The Lighthouse (2019)
Directed by Robert Eggers
If you buy “The Lighthouse” as an absurdist comedy, you might get a kick out of it. If you expected and hoped for a more straightforward mystery, you might be disappointed with the lack of resolution and the increasing belligerence of both the characters and the movie as a whole. I fall into the latter category, which is a real bummer.
Thomas Wake (Willem Dafoe) and Ephraim Winslow (Robert Pattinson) arrive on a rocky island with just a lighthouse and small ramshackle living quarters. For four weeks, they’ll be charged with keeping the light going and completing the many other chores required of the wickies. Specifically, Thomas will man the light. After a while, Ephraim—who is less experienced, and therefore assigned the more backbreaking work—grows tired of his lot, and wishes to see the light, despite Thomas’s strict demands. As their food rations get low, they resort to drinking more, which causes all of this tension to boil over.
Dafoe gnaws on scenery like its saltwater taffy. I can say, truly, that if it wasn’t for his performance (which competes with the year’s best), I would’ve considered walking out after the first hour. But he’s so perfectly cast—looking like the Gorton’s fisherman (but don’t trust this Gorton’s fisherman!)—I loath to think what “The Lighthouse” would’ve been like with anyone else in the role. Robert Pattinson doesn’t sell it as well as his costar. His Ephraim has a New England accent so tacky, it could sometimes be confused for a disgruntled Mark Wahlberg character.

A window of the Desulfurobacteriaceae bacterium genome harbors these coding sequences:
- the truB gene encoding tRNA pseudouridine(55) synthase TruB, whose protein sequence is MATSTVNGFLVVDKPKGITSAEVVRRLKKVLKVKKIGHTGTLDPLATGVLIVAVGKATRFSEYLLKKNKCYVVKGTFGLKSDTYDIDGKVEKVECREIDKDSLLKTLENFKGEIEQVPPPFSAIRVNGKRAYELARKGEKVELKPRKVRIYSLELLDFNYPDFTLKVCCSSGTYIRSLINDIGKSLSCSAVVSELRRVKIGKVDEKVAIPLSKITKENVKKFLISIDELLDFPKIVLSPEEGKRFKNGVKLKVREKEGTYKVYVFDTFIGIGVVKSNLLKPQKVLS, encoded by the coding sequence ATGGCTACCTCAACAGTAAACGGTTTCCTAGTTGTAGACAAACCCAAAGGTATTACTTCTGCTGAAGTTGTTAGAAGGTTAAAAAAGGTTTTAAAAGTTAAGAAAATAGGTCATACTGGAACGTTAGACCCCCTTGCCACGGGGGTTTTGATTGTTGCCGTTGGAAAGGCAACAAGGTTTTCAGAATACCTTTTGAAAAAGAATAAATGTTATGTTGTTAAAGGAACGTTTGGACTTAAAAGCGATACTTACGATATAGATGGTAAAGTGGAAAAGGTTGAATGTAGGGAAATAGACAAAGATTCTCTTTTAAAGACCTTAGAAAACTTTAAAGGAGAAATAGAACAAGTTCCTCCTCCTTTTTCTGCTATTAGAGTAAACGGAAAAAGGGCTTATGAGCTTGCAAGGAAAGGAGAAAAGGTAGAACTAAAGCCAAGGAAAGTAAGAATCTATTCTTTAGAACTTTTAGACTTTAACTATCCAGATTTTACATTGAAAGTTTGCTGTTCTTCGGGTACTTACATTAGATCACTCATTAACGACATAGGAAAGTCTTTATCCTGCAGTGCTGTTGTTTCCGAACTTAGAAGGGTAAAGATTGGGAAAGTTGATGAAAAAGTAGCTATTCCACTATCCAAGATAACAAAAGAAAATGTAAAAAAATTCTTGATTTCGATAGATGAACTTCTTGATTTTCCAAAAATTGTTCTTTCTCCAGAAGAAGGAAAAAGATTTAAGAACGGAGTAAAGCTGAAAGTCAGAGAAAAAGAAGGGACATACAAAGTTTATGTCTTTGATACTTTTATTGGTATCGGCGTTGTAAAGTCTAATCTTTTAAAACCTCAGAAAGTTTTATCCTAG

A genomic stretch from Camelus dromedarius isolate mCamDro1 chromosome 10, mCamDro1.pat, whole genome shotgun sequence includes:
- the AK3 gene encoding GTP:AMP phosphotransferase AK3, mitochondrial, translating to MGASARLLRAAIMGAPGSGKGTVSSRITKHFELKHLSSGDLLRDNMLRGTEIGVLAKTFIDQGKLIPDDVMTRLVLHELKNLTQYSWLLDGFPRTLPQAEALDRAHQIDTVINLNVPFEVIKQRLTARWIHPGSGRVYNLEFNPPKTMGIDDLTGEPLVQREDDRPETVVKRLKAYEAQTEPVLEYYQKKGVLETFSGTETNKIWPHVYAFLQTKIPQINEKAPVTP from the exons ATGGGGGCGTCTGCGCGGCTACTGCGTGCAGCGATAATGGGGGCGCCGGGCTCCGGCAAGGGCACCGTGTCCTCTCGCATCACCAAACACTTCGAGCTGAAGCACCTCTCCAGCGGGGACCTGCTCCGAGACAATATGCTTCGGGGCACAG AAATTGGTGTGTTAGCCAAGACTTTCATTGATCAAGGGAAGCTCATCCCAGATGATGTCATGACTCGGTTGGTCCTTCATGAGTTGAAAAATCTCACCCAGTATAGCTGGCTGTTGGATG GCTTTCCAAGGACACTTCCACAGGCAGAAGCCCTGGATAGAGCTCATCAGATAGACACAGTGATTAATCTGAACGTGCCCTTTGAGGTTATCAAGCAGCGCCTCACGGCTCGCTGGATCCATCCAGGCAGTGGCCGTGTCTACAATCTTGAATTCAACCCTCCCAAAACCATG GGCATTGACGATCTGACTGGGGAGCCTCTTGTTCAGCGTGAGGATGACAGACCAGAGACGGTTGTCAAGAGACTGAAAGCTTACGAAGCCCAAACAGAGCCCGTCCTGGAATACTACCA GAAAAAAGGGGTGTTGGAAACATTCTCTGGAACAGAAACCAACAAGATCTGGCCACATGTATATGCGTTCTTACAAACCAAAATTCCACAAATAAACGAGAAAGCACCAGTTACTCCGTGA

Sorry, A24, but maybe giving directors this much freedom isn’t always a winning strategy. Yes, most critics have dished out high praise for “The Lighthouse,” but is this movie just for them? Because I can’t picture the audience for this one. “The Lighthouse” reminded me of “Ghost Story,” another movie that critics mostly loved but most people didn’t realize ever released. They both had beautiful cinematography, old-school aspect ratios, and relatively little dialogue. “The Lighthouse” has the added element of being in black and white. But those alone don’t make a movie great, and I disagreed with so many of the choices made by writer-director Robert Eggers (“The Witch”) here that I couldn’t take his movie seriously. And I think what makes me different, I guess, is that I wanted to take it seriously. I didn’t want to be distracted by the childish humor of a wet fart or a bloody seagull carcass. To me, those things lessened the dramatic impact of the movie, which could have risen to great heights had “The Lighthouse” stayed focused on that mission. Instead, it mixed dry, pitch-black humor and dramatic mystery in such a way that I didn’t know how I was supposed to feel. So I just felt like my time had been wasted.